USAID’s Mobile Applications to Secure Tenure (MAST) is a collaborative, participatory approach that builds sustainable local capacity to efficiently map resource rights and secure land tenure. The approach is inclusive and promotes participation and leadership of women and other marginalized groups in project activities. It is technology-agnostic; the approach can be combined with many types of mobile tools, including USAID’s open-source MAST application.
What is MAST?
MAST is a suite of innovative technology tools and inclusive methods that uses mobile devices and a participatory approach to efficiently, transparently, and affordably map and document land and resource rights.
MAST helps communities define, map, record, and document their land and resources. MAST provides easy-to-use mobile phone applications that empower citizens in the process of understanding their rights and documenting their land and resources. It combines the applications with a simple data management platform to capture the information necessary for securing rights. This includes names and photos of people using and occupying land, details about what the land is used for, and a basis for their claim to the land. On-the-ground training and participatory approaches help make the MAST process inclusive and build the capacity of communities to understand their resource rights.
MAST in the Field
MAST has been used with great success in a number of countries, including Burkina Faso, Zambia and Tanzania. Host country governments and communities can utilize MAST to strengthen land tenure and address persistent development issues. For example, MAST can help reduce conflicts over land and resources, create incentives to improve agricultural productivity, enable women’s economic empowerment, and improve resilience to shocks and stresses.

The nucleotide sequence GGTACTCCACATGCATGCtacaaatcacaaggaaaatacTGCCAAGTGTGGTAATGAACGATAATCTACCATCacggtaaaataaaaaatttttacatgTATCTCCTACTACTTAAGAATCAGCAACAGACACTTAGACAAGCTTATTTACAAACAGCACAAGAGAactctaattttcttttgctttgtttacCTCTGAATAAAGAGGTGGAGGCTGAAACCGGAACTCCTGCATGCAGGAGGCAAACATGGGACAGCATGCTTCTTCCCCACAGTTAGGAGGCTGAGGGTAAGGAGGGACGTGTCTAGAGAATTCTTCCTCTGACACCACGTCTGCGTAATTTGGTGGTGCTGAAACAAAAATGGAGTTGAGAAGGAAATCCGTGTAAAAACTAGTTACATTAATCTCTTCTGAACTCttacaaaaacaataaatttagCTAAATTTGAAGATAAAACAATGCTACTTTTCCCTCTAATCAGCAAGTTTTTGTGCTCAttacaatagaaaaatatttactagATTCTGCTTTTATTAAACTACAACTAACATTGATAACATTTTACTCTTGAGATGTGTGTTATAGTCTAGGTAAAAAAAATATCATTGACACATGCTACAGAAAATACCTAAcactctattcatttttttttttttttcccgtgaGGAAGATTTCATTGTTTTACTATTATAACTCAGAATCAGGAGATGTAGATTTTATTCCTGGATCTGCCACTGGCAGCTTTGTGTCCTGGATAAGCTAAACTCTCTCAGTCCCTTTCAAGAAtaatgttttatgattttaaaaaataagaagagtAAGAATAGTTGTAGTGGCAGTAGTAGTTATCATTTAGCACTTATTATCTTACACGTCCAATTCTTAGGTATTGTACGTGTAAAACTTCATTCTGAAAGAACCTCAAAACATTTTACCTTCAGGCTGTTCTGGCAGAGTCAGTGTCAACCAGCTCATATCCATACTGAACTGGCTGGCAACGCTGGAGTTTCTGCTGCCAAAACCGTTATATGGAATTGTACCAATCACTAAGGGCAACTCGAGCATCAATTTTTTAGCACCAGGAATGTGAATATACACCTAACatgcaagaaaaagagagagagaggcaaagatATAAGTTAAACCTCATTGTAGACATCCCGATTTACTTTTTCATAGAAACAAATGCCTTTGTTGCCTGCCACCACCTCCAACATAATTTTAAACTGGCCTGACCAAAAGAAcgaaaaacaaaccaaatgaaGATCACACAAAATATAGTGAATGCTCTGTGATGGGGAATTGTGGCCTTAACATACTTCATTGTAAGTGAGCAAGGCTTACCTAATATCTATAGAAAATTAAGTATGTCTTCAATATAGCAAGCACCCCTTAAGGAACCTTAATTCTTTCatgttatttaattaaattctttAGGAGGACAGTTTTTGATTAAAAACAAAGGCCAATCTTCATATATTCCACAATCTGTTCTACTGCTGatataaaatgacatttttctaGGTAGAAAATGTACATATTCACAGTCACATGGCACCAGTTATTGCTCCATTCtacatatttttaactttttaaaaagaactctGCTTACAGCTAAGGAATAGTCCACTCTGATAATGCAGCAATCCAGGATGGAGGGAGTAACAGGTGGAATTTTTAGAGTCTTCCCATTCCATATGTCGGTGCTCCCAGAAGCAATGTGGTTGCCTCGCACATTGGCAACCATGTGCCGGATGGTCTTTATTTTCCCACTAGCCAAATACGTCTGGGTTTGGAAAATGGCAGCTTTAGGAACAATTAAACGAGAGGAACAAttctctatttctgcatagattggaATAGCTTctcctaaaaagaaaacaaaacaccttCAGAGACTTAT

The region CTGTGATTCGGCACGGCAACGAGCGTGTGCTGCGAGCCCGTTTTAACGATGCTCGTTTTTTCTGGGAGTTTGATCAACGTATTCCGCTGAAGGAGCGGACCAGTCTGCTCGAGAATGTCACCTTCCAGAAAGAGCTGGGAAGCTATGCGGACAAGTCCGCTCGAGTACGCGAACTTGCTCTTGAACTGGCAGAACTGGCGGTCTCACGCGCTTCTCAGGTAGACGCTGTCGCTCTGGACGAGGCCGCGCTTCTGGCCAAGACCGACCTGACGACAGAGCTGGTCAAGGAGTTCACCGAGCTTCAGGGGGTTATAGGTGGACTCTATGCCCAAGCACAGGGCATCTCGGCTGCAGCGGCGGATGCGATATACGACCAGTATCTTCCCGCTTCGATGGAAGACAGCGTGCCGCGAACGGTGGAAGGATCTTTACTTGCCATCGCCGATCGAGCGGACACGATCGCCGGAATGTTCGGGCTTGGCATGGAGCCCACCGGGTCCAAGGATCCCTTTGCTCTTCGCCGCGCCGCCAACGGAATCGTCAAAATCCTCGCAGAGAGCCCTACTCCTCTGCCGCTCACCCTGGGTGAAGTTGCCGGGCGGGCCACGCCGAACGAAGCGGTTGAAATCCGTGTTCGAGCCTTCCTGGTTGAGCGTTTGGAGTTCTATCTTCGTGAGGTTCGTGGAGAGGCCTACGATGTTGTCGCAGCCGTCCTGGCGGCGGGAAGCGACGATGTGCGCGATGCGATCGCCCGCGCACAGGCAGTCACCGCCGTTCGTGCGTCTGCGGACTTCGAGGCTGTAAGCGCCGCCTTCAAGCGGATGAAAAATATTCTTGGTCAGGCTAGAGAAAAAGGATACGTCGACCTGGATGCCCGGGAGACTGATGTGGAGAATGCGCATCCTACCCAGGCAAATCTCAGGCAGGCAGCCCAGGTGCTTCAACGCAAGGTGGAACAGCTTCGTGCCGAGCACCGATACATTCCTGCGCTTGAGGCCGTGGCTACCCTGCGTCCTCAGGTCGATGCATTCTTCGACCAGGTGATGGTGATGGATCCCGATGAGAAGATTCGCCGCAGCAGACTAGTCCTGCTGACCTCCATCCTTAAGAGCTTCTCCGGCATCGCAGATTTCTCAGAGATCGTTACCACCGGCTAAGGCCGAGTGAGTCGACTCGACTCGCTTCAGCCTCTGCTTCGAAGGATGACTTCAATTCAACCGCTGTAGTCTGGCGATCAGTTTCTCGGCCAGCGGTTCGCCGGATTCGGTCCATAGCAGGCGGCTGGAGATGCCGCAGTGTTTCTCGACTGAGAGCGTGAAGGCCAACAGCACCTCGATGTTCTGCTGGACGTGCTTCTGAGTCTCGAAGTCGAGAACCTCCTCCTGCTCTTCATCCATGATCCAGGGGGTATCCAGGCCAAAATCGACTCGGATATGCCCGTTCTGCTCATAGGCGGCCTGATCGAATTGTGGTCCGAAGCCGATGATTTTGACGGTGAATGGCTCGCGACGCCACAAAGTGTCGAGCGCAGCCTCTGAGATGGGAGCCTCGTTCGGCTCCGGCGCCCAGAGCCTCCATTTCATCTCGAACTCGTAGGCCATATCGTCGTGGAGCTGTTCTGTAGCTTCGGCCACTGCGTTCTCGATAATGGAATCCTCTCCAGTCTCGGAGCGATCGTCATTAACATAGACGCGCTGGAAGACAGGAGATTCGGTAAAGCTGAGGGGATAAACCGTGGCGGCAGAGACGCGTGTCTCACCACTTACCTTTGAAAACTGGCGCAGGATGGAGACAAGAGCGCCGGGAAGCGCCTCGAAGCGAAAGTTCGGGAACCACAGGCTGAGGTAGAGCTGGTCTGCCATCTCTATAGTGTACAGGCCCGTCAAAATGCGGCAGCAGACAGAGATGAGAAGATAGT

Overview: MAST Technology
MAST is a suite of tools and approaches that supports the collection and management of land rights and resource information. It integrates mobile applications and a web-based data management platform with participatory on-the-ground approaches.
The mobile application enables field teams to collect spatial, attribute, and multimedia data about land parcels and natural resources. Data is collected and stored on mobile devices and transferred to a cloud-based platform for data processing and management. This platform provides advanced functionality that has been reviewed, processed, and approved for the preparation of land ownership certificates.
Overview: MAST Implementation
The key principles below represent best-practice for documenting land and resource rights on previous USAID projects. These projects used mobile technologies and engaged communities directly in the process of mapping their lands and documenting land rights. Implementers should keep the key principles in mind while developing their implementation strategies. To guide the strategy, we outline five main phases, with several steps in each one. Implementers should adapt the outlined phases to the technical, social, political, economic, and environmental contexts of the area where MAST is to be implemented. Combining best practices with adaptability can stimulate long-term fulfillment of a project’s goals.